"The critical question that all countries will face in the coming months is how to live with this virus. That is the new normal."

Dr Tedros's warning came as America's top virologist, Anthony Fauci, said the US may never reach immunity levels required to overcome coronavirus because of an "alarmingly large" anti-science sentiment that means too many people could refuse a vaccine.

The search for a vaccine may well be successful by the new year but is unlikely to provide complete protection, the chief White House virus adviser said.

He said he would settle for an inoculation that was 70 to 75 per cent effective, giving countries a chance of establishing herd immunity, which effectively stops it from spreading. But he said he was concerned by the high numbers who said they would not have a jab.

The weekly average of new COVID-19 cases is falling in only four states and rising in 31, ­although President Donald Trump has insisted that there are more cases because of more testing. He tweeted last week that "Coronavirus deaths are way down. Mortality rate is one of the lowest in the World".

The US is fifth in the world for deaths as a ratio of recorded cases, at 4.9 per cent, in a chart compiled by Johns Hopkins University. On deaths per 100,000 people, the US is second on 38.45, behind Britain on 65.63.

Dr Fauci said he was optimistic that a vaccine would be available by February but it might not be completely effective.

"The best we've ever done is measles, which is 97 to 98 per cent effective," the director of the National Institute of Allergy and Infectious Diseases said.

"That would be wonderful if we get there. I don't think we will. I would settle for 70, 75 per cent ­effective vaccine."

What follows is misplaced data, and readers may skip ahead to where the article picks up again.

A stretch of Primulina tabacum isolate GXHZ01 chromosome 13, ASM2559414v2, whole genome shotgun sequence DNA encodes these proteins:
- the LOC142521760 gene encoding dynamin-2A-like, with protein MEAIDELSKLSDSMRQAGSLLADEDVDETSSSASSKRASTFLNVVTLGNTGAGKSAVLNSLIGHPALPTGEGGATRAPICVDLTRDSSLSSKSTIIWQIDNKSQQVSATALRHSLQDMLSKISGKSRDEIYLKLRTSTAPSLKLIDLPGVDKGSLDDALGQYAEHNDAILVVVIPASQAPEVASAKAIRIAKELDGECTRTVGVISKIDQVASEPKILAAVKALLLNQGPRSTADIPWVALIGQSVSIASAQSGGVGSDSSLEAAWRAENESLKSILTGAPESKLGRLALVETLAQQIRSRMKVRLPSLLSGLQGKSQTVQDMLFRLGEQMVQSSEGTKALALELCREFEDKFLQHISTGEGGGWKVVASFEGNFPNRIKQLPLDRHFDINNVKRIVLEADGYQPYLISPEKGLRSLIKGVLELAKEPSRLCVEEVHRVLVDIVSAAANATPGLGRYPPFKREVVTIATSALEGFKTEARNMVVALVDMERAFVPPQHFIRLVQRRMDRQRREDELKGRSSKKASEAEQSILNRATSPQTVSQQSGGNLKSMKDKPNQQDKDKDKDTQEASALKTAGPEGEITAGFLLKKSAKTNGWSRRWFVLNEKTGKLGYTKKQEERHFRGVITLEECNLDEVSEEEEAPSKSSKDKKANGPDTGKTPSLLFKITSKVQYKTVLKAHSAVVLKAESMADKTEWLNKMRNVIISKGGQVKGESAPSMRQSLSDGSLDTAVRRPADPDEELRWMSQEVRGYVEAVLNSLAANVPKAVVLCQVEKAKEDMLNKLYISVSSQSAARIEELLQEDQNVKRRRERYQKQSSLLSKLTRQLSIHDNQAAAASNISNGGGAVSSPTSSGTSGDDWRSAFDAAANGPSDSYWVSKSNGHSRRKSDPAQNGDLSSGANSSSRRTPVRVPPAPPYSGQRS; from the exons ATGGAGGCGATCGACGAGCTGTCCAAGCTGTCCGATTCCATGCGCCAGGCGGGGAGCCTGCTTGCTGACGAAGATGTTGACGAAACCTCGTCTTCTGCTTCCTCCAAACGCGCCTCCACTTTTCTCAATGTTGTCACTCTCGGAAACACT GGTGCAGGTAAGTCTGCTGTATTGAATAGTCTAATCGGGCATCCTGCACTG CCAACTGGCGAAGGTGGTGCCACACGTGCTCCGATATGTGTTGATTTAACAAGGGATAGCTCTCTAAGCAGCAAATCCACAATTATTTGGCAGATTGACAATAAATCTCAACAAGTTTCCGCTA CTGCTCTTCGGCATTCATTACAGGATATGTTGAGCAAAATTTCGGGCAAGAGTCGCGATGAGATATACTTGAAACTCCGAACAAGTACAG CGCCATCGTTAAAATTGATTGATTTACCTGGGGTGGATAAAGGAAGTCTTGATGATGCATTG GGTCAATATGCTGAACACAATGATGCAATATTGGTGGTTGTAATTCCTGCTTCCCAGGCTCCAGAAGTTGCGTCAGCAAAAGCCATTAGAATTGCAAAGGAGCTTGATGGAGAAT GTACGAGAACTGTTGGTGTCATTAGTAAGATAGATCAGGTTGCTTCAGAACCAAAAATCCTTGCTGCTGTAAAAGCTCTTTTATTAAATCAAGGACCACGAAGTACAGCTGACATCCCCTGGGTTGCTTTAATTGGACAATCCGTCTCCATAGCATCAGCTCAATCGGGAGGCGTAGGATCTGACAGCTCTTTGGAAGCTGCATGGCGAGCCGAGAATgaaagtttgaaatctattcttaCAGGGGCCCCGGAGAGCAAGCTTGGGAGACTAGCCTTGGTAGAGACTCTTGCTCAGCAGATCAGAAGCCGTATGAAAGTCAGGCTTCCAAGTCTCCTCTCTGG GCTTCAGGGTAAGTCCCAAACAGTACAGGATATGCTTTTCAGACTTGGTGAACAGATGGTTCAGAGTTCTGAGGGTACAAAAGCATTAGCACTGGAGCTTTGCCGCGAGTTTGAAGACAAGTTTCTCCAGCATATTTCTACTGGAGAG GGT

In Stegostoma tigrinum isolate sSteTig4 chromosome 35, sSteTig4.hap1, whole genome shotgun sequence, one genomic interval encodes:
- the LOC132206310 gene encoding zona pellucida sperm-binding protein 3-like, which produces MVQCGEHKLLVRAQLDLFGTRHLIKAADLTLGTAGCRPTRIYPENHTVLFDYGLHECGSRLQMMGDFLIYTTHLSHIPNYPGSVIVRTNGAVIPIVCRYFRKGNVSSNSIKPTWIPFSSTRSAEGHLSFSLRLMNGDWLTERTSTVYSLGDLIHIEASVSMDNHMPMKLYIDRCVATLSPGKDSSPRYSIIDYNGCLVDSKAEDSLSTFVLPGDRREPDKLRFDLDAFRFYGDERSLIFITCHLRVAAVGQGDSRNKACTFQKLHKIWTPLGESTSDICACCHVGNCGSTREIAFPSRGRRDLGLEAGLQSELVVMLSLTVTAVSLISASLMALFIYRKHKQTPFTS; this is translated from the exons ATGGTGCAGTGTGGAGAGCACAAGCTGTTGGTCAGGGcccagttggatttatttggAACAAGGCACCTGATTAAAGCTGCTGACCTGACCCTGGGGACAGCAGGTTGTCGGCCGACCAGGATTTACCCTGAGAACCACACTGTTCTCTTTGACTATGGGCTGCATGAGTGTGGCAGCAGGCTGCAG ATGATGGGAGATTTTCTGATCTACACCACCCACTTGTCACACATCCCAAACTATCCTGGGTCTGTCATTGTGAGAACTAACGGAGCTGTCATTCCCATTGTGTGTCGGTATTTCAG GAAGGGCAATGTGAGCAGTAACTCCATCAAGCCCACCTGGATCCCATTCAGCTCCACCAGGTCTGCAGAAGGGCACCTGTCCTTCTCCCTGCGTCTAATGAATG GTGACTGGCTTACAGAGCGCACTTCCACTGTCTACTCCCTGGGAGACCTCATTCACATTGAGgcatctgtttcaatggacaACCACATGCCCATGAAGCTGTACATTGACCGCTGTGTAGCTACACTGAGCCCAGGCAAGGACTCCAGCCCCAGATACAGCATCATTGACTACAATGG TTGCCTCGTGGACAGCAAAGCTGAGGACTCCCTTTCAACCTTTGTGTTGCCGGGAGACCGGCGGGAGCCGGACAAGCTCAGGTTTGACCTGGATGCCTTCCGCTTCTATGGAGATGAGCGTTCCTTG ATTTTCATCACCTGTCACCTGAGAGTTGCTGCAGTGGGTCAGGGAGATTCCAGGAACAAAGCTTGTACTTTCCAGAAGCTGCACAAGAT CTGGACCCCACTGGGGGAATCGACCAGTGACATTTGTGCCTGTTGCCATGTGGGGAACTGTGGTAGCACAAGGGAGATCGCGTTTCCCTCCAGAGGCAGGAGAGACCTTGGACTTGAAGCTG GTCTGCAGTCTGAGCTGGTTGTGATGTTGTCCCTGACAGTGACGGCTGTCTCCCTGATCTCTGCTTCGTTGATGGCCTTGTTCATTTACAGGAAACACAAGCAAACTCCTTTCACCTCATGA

About 70 per cent of Americans said they planned to have a coronavirus vaccine if it was free, according to a Washington Post-ABC News poll this month. About two-thirds agreed in a CNN poll.

Asked whether a vaccine that is 70 to 75 per cent effective and given to two-thirds of the country would create herd immunity, Dr Fauci said: "No, unlikely.

"There is a general anti-­science, anti-authority, anti-vaccine feeling among some people in this country — an alarmingly large percentage of people, relatively speaking."

AFP, The Times

More stories on this topic


Read Next


Reader comments on this site are moderated before publication to promote lively, but civil and respectful debate. We encourage your comments but submitting one does not guarantee publication. You can read our comment guidelines here. If you believe a comment has been rejected in error, email comments@theaustralian.com.au and we'll investigate. Please ensure you include the email address you use to log in so we can locate your comment.

The latest on the coronavirus outbreak for June 29 - CBC.ca

Posted: 29 Jun 2020 01:25 PM PDT


A voter wearing a face mask and gloves casts his ballot in Moscow. Russia is voting on a constitutional reform that would allow President Vladimir Putin to stay in power until 2036. (Pavel Golovkin/The Associated Press)